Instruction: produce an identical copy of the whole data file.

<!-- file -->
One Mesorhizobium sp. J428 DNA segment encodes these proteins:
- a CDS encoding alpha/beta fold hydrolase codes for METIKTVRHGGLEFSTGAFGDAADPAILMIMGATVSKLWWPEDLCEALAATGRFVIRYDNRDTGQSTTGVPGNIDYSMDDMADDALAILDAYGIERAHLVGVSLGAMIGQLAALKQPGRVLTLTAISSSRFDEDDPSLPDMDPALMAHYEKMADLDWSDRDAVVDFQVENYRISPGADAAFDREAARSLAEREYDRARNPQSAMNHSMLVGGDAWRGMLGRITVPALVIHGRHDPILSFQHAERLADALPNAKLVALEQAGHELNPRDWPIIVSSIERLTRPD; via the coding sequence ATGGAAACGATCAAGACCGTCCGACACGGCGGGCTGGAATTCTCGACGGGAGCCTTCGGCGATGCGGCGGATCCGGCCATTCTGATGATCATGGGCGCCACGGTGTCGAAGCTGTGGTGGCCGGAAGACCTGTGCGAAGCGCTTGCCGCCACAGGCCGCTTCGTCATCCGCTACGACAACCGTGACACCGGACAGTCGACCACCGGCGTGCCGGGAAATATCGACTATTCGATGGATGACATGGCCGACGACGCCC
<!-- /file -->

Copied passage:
One Mesorhizobium sp. J428 DNA segment encodes these proteins:
- a CDS encoding alpha/beta fold hydrolase codes for METIKTVRHGGLEFSTGAFGDAADPAILMIMGATVSKLWWPEDLCEALAATGRFVIRYDNRDTGQSTTGVPGNIDYSMDDMADDALAILDAYGIERAHLVGVSLGAMIGQLAALKQPGRVLTLTAISSSRFDEDDPSLPDMDPALMAHYEKMADLDWSDRDAVVDFQVENYRISPGADAAFDREAARSLAEREYDRARNPQSAMNHSMLVGGDAWRGMLGRITVPALVIHGRHDPILSFQHAERLADALPNAKLVALEQAGHELNPRDWPIIVSSIERLTRPD; via the coding sequence ATGGAAACGATCAAGACCGTCCGACACGGCGGGCTGGAATTCTCGACGGGAGCCTTCGGCGATGCGGCGGATCCGGCCATTCTGATGATCATGGGCGCCACGGTGTCGAAGCTGTGGTGGCCGGAAGACCTGTGCGAAGCGCTTGCCGCCACAGGCCGCTTCGTCATCCGCTACGACAACCGTGACACCGGACAGTCGACCACCGGCGTGCCGGGAAATATCGACTATTCGATGGATGACATGGCCGACGACGCCC